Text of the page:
First of all let me start by giving you a little background to me and how I started to become a speaker. First thing to take note is do not compare yourself to others cause it is most likely not a fair comparison. Many people ask me how I have such good stage presence and the answer is pretty simple.
I spent many years in drama school and theatre groups. As a teenager I was on the stage giving performances in front of hundreds of people. I learnt how to act, how to use my voice, how to read the audience and how to own the stage. This experience I take with me to all my talks.
Acting and Speaking is not the same
However being an actress in the theatre and being a tech speaker are two totally different worlds. Let me take you back to my secondary school where I was asked to stand up in front of the class and read out my homework, a review of a tv program. I refused.
I told the teacher I had not done my homework. Thing is I was the kinda student who always did their homework so he didn't believe me. But he couldn't make me stand up in front of the class. So at the end of the class he held me back and I will never forget his words. He said I know you have done your homework. What I don't understand is why you won't come and read it out in front of 30 people. I was at the theatre last night and saw you on the stage in front of hundreds of people and you were amazing. So what's happening here.
My answer was simply. When I am on stage I am someone else. I am comfortable on the stage being a character cause it doesn't matter if people like or dislike me or if people judge me for who I am because it is not me. But when I get up in front of the class to read my homework, now they are judging me. I am exposed. I have no one to hide behind and I don't want people to dislike me. Basically I was terrified of being me.
My First Conference
Now fast forward many few years and I am at a conference and I see some talks on Imposter syndrome. It really resonates with me and I go up afterwards to speak to one of the speakers and I tell her how much I love the stage but I am terrified of giving a tech talk to a room of experts.
I said it felt like I would be teaching a Taekwondo class to a room of masters and that wouldn't make sense. They all know more than me.
Now this is where my first mistake comes from. Who said the room was full of experts. Who decided that everyone had more knowledge than me. That's the imposter syndrome kicking in.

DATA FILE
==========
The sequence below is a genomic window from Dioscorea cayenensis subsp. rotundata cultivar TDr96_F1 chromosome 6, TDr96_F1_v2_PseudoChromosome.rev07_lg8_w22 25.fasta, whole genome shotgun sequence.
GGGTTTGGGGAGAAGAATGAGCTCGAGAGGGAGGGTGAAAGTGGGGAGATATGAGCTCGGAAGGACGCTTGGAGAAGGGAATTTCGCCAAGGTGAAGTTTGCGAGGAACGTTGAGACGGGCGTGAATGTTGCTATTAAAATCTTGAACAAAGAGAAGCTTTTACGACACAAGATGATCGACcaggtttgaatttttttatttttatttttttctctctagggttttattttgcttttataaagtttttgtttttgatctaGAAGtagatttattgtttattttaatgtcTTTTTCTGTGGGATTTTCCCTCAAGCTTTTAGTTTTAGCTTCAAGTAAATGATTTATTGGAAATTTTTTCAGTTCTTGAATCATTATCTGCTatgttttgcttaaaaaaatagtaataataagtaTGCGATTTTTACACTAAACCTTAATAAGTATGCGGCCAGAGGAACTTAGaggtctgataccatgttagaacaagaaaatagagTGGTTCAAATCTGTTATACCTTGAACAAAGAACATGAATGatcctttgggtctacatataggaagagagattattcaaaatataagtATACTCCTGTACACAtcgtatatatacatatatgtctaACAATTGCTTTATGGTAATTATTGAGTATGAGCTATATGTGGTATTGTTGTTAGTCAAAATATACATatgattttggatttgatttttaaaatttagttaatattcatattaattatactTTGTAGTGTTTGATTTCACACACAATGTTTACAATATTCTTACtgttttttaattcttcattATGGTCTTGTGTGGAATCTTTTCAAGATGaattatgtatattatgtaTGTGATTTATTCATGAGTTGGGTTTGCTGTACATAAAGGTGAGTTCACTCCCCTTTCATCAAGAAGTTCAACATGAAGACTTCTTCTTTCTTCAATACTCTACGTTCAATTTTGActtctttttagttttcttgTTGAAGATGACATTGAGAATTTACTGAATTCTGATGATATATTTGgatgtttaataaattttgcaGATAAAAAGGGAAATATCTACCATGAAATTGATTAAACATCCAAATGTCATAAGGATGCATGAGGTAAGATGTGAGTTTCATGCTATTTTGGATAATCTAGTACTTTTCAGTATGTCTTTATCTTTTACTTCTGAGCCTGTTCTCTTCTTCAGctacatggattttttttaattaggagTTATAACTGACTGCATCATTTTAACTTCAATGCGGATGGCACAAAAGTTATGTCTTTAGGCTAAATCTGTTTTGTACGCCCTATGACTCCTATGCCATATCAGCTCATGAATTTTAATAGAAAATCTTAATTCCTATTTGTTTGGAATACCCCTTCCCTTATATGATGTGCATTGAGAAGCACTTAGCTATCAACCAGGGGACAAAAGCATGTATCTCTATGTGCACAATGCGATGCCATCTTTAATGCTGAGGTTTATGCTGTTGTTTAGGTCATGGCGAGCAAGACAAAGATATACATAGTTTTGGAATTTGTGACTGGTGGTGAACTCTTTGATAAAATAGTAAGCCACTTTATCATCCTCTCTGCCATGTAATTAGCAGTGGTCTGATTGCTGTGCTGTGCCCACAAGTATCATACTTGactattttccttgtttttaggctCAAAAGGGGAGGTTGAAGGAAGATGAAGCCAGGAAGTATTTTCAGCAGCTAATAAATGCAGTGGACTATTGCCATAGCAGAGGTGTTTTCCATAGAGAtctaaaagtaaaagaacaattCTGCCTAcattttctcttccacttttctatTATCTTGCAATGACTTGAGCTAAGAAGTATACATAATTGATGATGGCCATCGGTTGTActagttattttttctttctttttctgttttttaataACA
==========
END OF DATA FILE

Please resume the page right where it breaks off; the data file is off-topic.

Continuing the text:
Truth is we have no idea of what level everyone in the audience is but when they come to watch a talk they have decided to sit in the room and watch that talk and everyone will have a different knowledge range and more than likely everyone will learn something from your talk because the way I tell a story and the way someone else tells a story is completely different and we need people to tell things in different ways.
But what about all those people sitting judging you? Well at a conference people are not there to judge. People want you to succeed. If its your first talk and you are nervous just tell them, you will be surprised at the level of support you will get because everyone in the audience knows how hard it is to get up on a stage and give a talk and most of them won't ever dare try.
Overcoming the Imposter
So really the only thing that is stopping you from giving a talk is your own fears and imposter syndrome. When it comes to fear the best way to look at it is, if it's scary then you should totally be doing it. Doing scary stuff helps you grow, you step outside of your comfort zone. So really you should walk with fear not against it. As for imposter syndrome we all suffer from it one way or another.
A few tips I have to overcome it. I hang signs all over my wall saying things like "Believe in yourself", "you are amazing just the way you are" etc. and anytime I feel like I can't do something I read these signs.
I also programmed Alexa so that when I say good morning she tells me Debbie you are amazing. Before a talk I literally coach myself and say, Debbie you got this, you are going to do amazing, you are going to walk out there and above all you are going to enjoy every second of being on that stage.
I get mega nervous before any talk. No matter how many years of experience or talks I have done. My body just gets nervous and I need to use the bathroom so many times before they wire me up. But talking to myself and telling myself I can do this really helps me and then I use those nerves as energy once I get on the stage.
On the Stage
Now the first thing I do when I get on the stage is I talk about me. My first slide is about me. I have a picture of me doing sport and I tell people what sports I do and I spend a good few minutes on who I am. I do this for various reasons. The audience get to know who I am helping to connect with me better. And I don't need to rehearse anything to talk about me, I know this material so it helps stabilize my nerves so when I do go into the tech stuff I feel more in control and more comfortable with myself and the audience.
Connecting with the Audience
So how do you connect with the audience? This can take time and practice but I asked a good speaker friend, Kevlin Henney, to one day watch my talk and give me feedback on how I can improve as a speaker. He took notes and it was super useful and one thing he said was you need to connect with the audience more.
I guess its like the difference between the cinema and the theatre. In the cinema the audience might laugh but there is no real connection to the characters, they are very far away. Whereas in the theatre the actors can interact with the audience and it creates a whole different experience. Kevlin suggested that I watch a specific speaker as he was very good at delivering talks. That speaker is Vitaly Friedman from Smashing Magazine incase you want to watch any of his talks.